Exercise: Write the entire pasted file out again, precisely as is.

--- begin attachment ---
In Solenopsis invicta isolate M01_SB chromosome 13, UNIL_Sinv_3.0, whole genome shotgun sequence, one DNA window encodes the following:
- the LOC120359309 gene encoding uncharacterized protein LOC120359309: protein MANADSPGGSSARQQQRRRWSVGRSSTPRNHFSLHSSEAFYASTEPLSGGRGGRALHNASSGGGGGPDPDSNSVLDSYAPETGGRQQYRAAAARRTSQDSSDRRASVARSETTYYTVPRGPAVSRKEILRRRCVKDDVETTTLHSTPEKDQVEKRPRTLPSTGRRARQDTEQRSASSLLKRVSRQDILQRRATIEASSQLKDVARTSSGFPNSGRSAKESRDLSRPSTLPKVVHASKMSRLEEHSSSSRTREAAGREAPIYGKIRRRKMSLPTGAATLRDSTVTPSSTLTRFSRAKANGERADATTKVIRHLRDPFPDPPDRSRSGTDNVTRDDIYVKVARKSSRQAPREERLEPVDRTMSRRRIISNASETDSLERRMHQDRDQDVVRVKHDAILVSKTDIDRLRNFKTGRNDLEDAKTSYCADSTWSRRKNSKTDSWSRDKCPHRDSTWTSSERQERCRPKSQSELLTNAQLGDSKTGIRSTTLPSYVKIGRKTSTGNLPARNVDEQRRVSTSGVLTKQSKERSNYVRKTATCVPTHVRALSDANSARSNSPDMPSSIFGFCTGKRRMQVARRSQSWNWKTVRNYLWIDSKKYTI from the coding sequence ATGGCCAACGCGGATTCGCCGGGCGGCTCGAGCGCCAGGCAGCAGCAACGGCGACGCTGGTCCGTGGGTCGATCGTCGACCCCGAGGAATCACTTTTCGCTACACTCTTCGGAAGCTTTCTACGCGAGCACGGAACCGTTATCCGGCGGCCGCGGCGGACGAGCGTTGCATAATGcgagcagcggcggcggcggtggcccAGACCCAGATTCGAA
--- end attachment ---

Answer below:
In Solenopsis invicta isolate M01_SB chromosome 13, UNIL_Sinv_3.0, whole genome shotgun sequence, one DNA window encodes the following:
- the LOC120359309 gene encoding uncharacterized protein LOC120359309: protein MANADSPGGSSARQQQRRRWSVGRSSTPRNHFSLHSSEAFYASTEPLSGGRGGRALHNASSGGGGGPDPDSNSVLDSYAPETGGRQQYRAAAARRTSQDSSDRRASVARSETTYYTVPRGPAVSRKEILRRRCVKDDVETTTLHSTPEKDQVEKRPRTLPSTGRRARQDTEQRSASSLLKRVSRQDILQRRATIEASSQLKDVARTSSGFPNSGRSAKESRDLSRPSTLPKVVHASKMSRLEEHSSSSRTREAAGREAPIYGKIRRRKMSLPTGAATLRDSTVTPSSTLTRFSRAKANGERADATTKVIRHLRDPFPDPPDRSRSGTDNVTRDDIYVKVARKSSRQAPREERLEPVDRTMSRRRIISNASETDSLERRMHQDRDQDVVRVKHDAILVSKTDIDRLRNFKTGRNDLEDAKTSYCADSTWSRRKNSKTDSWSRDKCPHRDSTWTSSERQERCRPKSQSELLTNAQLGDSKTGIRSTTLPSYVKIGRKTSTGNLPARNVDEQRRVSTSGVLTKQSKERSNYVRKTATCVPTHVRALSDANSARSNSPDMPSSIFGFCTGKRRMQVARRSQSWNWKTVRNYLWIDSKKYTI from the coding sequence ATGGCCAACGCGGATTCGCCGGGCGGCTCGAGCGCCAGGCAGCAGCAACGGCGACGCTGGTCCGTGGGTCGATCGTCGACCCCGAGGAATCACTTTTCGCTACACTCTTCGGAAGCTTTCTACGCGAGCACGGAACCGTTATCCGGCGGCCGCGGCGGACGAGCGTTGCATAATGcgagcagcggcggcggcggtggcccAGACCCAGATTCGAA